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The SLED Test is a simple argument against abortion. The pro-life view is that the unborn are human beings just like you and me. That’s why it’s wrong to kill them. Although many abortion-choice advocates agree the unborn are human, they deny they are valuable human beings. They think this distinction justifies killing the unborn. Often they use personhood language to express this view. They say the unborn might be human, but it’s not a person.
Alan's monthly letter for March 2010 Dear Friend, Why would an alcoholic father, strapped for cash, sell his son and daughter for $30? Why would pediatricians at the University Medical Center of Gronigen kill 20 disabled newborn children each year? Why is it legal in Oregon and Washington for your doctor to help you commit suicide? These acts of injustice are possible because of a subtle, yet profound shift in how we value human beings. Our culture is abandoning intrinsic value for instrumental value.
The public reaction to John Paul's recent encyclical on critical moral issues reveals the new rules of political discourse.
We are in the process of redefining what it is that has inherent worth in our culture from human beings just simply because they are humans that have worth, to states of existence having worth.
No one asked the important question: Is it wrong? Why not? Valentine's evening "20/20" on ABC did a short piece on the now well-known Dr. Death, Dr. Jack Kervorkian. He's been making headlines because he assists patients in committing suicide and he's invented a machine to help him out. He does the preliminary work, inserting the hypodermic needles and so forth, and then the patient pushes a button that allows a deadly drug to flow through the hypodermic and into the veins. Of course, this rapidly kills the patient.
There's a growing taboo infecting crisis pregnancy centers around the country. Pro-lifers are getting tight-lipped on abortion. Here's why even CPC's are shying away from speaking frankly about the moral crime of the century. The last few years have witnessed a stunning development in the pro-life movement. More and more crisis pregnancy centers (CPCs) refuse to discuss abortion. A new wave of pro-life leaders insist that victory will not be gained in the court of public opinion if the debate centers principally on the morality of abortion.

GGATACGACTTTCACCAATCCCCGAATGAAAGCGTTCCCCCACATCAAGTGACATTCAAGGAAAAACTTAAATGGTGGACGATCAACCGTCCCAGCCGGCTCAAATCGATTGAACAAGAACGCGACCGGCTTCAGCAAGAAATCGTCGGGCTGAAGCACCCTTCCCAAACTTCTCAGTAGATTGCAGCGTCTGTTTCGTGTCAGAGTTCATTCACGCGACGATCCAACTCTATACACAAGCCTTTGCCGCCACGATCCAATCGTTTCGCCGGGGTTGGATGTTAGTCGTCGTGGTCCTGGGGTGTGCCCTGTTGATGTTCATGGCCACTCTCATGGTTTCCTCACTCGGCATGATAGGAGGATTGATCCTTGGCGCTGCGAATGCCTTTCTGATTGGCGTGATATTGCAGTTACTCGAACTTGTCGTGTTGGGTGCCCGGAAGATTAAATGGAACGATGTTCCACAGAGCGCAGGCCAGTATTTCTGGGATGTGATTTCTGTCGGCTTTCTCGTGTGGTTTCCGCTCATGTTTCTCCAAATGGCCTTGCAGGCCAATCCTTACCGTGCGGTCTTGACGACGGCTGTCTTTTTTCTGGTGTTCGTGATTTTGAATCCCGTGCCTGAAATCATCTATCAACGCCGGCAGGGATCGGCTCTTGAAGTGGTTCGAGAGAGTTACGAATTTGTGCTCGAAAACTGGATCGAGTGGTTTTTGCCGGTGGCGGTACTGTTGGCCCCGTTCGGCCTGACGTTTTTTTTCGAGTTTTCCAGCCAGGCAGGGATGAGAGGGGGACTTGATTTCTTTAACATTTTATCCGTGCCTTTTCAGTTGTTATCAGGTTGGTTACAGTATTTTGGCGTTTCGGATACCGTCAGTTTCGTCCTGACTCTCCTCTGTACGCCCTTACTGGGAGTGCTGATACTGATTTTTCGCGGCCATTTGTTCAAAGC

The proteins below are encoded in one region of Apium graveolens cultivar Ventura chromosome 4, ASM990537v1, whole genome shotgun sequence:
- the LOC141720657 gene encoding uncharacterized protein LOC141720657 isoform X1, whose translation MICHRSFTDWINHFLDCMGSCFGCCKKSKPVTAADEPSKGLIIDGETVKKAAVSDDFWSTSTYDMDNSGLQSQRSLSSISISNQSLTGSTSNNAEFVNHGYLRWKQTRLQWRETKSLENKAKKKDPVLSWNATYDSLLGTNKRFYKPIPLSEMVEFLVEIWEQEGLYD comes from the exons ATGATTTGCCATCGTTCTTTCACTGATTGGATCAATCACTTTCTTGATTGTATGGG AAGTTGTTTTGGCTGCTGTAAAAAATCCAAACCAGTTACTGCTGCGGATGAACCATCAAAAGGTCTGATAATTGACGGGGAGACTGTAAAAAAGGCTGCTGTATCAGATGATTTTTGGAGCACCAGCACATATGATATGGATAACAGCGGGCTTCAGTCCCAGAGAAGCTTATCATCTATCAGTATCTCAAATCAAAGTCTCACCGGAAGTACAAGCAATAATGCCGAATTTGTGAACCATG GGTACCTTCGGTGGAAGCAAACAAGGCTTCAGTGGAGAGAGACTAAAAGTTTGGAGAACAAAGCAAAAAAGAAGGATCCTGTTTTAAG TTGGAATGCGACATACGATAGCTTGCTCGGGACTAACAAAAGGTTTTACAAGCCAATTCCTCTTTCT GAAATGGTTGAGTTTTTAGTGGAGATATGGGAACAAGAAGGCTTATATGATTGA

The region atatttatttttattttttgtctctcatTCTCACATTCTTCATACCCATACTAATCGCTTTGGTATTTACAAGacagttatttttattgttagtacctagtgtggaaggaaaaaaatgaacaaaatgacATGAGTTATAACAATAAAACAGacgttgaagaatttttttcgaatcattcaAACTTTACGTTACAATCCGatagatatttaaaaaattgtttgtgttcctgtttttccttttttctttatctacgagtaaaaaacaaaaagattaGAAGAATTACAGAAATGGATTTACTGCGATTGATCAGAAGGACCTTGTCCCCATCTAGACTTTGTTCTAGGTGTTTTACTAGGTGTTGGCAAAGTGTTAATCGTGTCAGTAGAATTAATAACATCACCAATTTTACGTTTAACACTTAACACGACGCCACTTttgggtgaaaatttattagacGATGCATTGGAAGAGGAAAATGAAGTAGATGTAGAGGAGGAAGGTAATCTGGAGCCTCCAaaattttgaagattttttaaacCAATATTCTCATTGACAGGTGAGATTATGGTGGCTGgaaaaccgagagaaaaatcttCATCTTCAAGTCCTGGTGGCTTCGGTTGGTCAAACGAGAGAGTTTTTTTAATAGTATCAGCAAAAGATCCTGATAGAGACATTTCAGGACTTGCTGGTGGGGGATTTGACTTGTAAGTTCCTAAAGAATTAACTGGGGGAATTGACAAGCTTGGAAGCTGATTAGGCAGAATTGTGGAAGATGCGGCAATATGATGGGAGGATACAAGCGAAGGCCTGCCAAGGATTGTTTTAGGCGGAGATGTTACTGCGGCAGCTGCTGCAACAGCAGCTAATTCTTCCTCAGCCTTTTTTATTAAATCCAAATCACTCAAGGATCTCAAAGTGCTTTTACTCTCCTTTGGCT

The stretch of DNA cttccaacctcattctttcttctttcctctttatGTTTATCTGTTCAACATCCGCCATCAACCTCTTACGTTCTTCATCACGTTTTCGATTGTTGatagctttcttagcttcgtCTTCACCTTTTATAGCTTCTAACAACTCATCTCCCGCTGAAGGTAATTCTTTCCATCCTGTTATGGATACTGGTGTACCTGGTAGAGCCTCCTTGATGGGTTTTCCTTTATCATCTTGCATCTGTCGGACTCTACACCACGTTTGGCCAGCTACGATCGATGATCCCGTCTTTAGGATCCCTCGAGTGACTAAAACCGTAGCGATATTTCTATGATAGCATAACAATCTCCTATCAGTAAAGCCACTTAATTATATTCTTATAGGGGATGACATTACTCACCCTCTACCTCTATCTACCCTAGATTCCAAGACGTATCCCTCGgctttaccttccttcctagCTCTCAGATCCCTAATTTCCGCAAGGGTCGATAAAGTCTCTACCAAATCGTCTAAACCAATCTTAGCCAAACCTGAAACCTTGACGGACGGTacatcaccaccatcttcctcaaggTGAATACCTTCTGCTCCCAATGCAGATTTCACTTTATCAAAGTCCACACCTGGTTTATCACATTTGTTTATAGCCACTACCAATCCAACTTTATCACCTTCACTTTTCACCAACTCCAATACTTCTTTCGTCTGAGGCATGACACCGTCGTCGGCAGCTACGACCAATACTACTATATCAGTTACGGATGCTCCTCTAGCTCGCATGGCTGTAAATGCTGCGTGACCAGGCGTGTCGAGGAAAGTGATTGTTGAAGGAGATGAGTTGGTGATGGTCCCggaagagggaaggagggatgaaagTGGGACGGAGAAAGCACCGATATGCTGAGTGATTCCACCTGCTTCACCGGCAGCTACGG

If the California state statutes use the term "murder' to describe the killing of a fetus, then why can't pro-lifers use the same language? Certain kinds of objections come up every time violence is perpetrated against an abortion provider. Though pro-lifers are, almost to a person, against the bombing of abortion clinics, most use the term "murder" to describe what goes on there. The use of this terminology makes some observers wonder how pro-lifers can be against abortion violence when it allegedly stops murder.
Most issues raised in the abortion debate are red herrings that drag us off the track of the pertinent questions.
Greg finds disturbing similarities between the viewpoint that abortion can be justified and reasons used to justify past genocides. You know, it's amazing how many people who are seemingly intelligent, moral, ethical, and level-headed are adopting a frightening point of view. They're willing to admit that abortion does indeed take the life of an innocent, defenseless human being, but still they think abortion is justified in many cases.
The "coat hanger" argument is one of the most emotionally compelling appeals of pro-abortionists, yet the whole line of reasoning collapses because of the single element deified by pro-choicers: choice. "We're Afraid For Our Daughters," the headline read. The ad was hard to miss, filling an entire page of my local paper. "Could it really happen?" it continued. "Could our daughters be forced into back alleys and illegal abortions? We need your help. For our daughters, our wives, and our friends, please help keep abortion safe."